Specifically, the bill allows manufacturers to comply with warranty disclosure requirements by “making available such terms in an accessible digital format on the Internet website of the manufacturer of the consumer product in a clear and conspicuous manner.”

In addition manufacturers must meet the following requirements:

  • Provide information “with respect to how to obtain and review such terms” by indicating on the product, packaging or in a product manual “the Internet website of the manufacturer where such terms can be obtained and reviewed.”
  • Provide the phone number of the manufacturer, the postal mailing address of the manufacturer, or another reasonable non-Internet based means of contacting the manufacturer to obtain and review such terms.

The FTC would have one year to revise its rules to be in compliance with the provisions of the bill.

Support From Industry

Industry groups were quick to support the legislation.

“The E-Warranty Act is a win-win for consumers and producers,” said Scott Belcher, CEO of the Telecommunications Industry Association.

The legislation is a “common sense” approach to the issue “to better communicate product warranty information to consumers in an increasingly digital world,” said James Reid, senior vice president of government affairs at TIA.

“No matter if a consumer is making an online purchase or buying from a brick-and-mortar retailer, this bill will ease access to important information while improving production efficiencies for manufacturers. TIA is fully supportive of the E-Warranty Act as passed by the Senate and urges the House to move quickly to pass this important bill,” he told the E-Commerce Times.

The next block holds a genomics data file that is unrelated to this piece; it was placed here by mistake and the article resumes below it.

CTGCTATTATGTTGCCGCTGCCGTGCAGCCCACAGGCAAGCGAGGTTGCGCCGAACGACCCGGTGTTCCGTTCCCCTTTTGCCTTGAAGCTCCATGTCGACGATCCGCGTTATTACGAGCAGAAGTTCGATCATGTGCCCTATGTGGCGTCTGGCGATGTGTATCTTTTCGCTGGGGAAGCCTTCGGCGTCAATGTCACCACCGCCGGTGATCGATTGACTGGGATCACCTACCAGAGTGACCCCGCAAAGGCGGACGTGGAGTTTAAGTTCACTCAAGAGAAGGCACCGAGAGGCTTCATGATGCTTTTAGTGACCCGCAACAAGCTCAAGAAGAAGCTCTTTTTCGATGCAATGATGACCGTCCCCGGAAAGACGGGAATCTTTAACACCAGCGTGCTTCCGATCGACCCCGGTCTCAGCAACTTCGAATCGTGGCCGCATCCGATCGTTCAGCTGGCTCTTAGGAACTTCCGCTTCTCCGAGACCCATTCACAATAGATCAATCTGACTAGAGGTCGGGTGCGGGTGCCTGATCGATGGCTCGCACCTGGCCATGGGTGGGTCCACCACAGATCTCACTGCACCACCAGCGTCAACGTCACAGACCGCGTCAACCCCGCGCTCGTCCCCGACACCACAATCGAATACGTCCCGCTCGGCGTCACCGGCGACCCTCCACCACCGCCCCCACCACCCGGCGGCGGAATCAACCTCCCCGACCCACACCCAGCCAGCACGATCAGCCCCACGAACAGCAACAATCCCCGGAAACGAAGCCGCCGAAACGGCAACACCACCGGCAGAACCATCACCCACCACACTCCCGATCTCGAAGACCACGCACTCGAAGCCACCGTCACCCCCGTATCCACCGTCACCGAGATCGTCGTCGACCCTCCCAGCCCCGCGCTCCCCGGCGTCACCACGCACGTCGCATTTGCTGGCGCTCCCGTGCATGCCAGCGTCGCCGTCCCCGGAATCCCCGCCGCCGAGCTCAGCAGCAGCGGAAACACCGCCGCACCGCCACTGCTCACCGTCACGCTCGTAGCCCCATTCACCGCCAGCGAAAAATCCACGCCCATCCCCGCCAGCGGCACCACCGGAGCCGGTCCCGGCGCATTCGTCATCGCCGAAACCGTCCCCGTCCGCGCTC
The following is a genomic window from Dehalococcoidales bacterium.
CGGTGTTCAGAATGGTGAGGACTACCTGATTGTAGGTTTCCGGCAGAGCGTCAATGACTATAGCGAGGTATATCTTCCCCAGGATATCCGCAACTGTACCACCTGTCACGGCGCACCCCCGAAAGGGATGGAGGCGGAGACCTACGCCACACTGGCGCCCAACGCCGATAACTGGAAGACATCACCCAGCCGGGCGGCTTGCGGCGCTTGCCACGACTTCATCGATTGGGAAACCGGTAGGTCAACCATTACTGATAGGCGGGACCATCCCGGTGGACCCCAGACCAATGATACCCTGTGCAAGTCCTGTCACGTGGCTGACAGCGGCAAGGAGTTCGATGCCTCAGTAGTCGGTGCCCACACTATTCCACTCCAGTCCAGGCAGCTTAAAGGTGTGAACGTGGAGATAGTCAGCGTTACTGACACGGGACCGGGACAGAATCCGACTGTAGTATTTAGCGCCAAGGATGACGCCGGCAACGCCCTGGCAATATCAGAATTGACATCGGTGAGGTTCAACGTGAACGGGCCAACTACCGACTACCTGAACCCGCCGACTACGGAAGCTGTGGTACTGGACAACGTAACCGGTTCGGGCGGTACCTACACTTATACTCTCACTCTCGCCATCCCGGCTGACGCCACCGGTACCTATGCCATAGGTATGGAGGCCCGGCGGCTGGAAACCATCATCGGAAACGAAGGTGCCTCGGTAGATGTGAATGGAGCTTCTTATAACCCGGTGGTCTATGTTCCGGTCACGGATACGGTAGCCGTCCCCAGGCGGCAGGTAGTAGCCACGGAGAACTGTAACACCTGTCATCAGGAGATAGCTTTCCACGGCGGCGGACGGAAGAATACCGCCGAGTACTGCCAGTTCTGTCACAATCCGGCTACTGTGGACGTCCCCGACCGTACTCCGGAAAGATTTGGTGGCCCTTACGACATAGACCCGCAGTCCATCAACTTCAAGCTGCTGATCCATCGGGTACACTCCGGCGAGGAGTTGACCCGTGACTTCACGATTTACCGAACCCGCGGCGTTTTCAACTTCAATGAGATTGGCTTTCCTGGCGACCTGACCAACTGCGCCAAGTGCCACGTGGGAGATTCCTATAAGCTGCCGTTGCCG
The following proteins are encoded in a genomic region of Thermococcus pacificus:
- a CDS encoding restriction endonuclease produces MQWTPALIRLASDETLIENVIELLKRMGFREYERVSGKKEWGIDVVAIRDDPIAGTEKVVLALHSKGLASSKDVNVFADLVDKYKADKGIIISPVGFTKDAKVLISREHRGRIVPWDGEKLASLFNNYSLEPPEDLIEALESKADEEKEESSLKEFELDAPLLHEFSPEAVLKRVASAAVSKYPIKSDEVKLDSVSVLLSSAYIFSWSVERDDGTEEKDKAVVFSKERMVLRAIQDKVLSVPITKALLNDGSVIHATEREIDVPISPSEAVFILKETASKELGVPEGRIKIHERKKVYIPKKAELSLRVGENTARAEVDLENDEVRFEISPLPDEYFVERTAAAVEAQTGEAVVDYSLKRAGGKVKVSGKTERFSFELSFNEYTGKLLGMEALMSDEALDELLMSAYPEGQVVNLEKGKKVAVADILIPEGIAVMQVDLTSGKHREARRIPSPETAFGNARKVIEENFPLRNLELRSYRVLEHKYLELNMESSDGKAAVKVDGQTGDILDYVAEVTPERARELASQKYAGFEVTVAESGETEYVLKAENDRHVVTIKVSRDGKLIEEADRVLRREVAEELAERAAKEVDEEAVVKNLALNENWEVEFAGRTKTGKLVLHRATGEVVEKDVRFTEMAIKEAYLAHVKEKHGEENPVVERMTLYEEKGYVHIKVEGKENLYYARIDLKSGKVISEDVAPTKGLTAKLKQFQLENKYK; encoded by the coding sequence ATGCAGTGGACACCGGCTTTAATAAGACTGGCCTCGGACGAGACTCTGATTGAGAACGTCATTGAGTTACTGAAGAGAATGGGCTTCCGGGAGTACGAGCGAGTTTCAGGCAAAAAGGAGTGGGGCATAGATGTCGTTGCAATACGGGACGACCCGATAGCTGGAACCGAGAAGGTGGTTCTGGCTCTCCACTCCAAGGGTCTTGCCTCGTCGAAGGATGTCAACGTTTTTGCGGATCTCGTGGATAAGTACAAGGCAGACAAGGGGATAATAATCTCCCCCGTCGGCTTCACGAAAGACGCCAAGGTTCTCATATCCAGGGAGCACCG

The bill “modernizes warranty requirements by directing the Federal Trade Commission to give manufacturers the option to meet legal notice requirements by posting warranties on their companies’ websites,” noted Veronica O’Connell, vice president of congressional affairs at the Consumer Electronics Association.

The legislation “will reduce paper usage, help our environment, and provide easy access to product warranties,” she told the E-Commerce Times.

The bill’s impact likely would not be limited to online purchases.

“If required, the prepurchase notice would continue to be provided online for online sales,” said O’Connell.

With advances in technology, consumers now can “access warranty information electronically, either directly on a device or through a manufacturer’s website,” wrote Meredith Attwell Baker, president of CTIA — The Wireless Association, in a letter sent earlier this year to the bill’s sponsors.

“Because the Federal Trade Commission rules do not specify that the Magnuson-Moss Act’s ‘written’ warranty requirements can be satisfied electronically, the E-Warranty Act appropriately clarifies the law and requires the FTC to amend its rules accordingly, she added.

The FTC is “pleased by the Senate’s efforts to make warranty information more accessible for all consumers,” it says in a statement spokesperson Frank Dorman provided to the E-Commerce Times. END

The FTC is dealing with a range of issues regarding electronic disclosures and online consumer activities.

John K. Higgins is a career business writer, with broad experience for a major publisher in a wide range of topics including energy, finance, environment and government policy. In his current freelance role, he reports mainly on government information technology issues for ECT News Network.